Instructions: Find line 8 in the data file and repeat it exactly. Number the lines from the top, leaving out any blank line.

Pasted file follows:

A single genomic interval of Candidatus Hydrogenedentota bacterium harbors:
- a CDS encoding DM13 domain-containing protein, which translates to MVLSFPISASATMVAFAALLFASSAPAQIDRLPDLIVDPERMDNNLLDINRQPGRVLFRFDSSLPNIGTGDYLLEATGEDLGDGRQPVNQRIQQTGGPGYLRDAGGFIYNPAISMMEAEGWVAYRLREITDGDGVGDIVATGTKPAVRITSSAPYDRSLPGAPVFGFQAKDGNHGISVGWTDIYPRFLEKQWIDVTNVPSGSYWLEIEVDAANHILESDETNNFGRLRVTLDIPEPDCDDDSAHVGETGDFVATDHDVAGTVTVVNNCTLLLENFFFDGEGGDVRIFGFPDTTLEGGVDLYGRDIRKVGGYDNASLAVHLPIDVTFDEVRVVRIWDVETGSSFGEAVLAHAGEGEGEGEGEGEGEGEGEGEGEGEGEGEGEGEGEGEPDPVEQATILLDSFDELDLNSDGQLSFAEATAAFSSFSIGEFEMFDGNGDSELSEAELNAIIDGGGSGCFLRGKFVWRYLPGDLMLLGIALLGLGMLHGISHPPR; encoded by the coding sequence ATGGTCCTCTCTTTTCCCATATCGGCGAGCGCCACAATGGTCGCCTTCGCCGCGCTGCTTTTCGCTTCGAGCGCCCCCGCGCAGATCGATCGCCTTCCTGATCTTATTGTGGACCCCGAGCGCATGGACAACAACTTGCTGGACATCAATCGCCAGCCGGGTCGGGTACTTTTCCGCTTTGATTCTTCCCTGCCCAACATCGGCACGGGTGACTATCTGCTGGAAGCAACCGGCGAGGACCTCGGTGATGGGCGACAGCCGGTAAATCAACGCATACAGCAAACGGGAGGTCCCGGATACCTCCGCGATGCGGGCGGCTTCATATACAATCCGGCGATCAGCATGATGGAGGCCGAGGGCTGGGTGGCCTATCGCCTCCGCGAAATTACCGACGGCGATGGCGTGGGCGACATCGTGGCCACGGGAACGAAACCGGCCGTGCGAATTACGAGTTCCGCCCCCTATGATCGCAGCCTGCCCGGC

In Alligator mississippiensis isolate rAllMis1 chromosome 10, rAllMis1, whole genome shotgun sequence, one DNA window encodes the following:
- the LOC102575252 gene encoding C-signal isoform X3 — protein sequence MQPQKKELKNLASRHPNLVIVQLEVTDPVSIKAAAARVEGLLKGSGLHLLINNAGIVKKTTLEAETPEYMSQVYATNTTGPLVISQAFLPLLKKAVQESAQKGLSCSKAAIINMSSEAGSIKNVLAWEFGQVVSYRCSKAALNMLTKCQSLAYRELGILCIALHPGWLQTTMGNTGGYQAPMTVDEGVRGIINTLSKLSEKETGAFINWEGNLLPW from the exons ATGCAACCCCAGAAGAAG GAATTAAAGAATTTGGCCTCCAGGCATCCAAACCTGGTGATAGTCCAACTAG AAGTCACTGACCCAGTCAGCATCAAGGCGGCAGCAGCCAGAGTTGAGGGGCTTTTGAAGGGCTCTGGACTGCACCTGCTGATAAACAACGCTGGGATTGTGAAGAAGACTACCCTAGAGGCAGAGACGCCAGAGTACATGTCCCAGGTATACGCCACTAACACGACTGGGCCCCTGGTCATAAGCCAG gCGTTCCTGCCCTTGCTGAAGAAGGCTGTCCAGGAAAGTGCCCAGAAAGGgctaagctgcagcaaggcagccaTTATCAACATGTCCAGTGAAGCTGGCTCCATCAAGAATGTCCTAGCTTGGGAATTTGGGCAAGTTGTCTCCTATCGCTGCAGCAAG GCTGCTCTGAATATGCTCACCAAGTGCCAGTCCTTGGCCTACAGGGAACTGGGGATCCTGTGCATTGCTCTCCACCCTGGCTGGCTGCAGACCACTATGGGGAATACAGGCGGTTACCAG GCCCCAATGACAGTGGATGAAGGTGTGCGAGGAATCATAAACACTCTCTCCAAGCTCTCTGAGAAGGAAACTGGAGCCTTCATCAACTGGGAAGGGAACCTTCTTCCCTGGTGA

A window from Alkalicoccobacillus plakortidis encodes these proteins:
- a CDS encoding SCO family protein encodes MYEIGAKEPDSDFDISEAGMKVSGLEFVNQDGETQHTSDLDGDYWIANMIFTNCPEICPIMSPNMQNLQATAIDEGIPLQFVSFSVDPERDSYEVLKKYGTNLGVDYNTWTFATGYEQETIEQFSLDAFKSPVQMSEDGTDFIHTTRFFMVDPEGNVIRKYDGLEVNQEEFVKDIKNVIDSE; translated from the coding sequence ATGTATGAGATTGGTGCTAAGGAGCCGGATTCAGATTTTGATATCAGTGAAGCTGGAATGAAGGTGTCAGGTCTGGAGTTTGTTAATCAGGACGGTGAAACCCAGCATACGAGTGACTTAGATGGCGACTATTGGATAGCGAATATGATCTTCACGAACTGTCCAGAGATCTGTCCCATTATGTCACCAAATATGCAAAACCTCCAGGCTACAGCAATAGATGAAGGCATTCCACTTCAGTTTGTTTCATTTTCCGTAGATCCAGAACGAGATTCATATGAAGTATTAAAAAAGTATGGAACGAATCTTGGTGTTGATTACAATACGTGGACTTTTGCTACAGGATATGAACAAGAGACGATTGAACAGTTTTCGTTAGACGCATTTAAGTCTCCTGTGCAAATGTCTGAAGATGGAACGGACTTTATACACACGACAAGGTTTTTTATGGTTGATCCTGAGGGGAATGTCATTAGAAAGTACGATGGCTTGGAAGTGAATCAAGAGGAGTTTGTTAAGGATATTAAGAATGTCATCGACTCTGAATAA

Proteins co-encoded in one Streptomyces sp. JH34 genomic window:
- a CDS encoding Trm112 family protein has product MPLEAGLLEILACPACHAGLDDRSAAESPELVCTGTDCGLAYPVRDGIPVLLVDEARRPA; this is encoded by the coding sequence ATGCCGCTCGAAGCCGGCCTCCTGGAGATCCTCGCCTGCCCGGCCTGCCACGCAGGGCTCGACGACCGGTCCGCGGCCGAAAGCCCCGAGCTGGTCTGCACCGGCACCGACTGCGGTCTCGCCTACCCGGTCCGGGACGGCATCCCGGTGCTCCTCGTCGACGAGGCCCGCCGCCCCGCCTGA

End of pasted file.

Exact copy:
- a CDS encoding Trm112 family protein has product MPLEAGLLEILACPACHAGLDDRSAAESPELVCTGTDCGLAYPVRDGIPVLLVDEARRPA; this is encoded by the coding sequence ATGCCGCTCGAAGCCGGCCTCCTGGAGATCCTCGCCTGCCCGGCCTGCCACGCAGGGCTCGACGACCGGTCCGCGGCCGAAAGCCCCGAGCTGGTCTGCACCGGCACCGACTGCGGTCTCGCCTACCCGGTCCGGGACGGCATCCCGGTGCTCCTCGTCGACGAGGCCCGCCGCCCCGCCTGA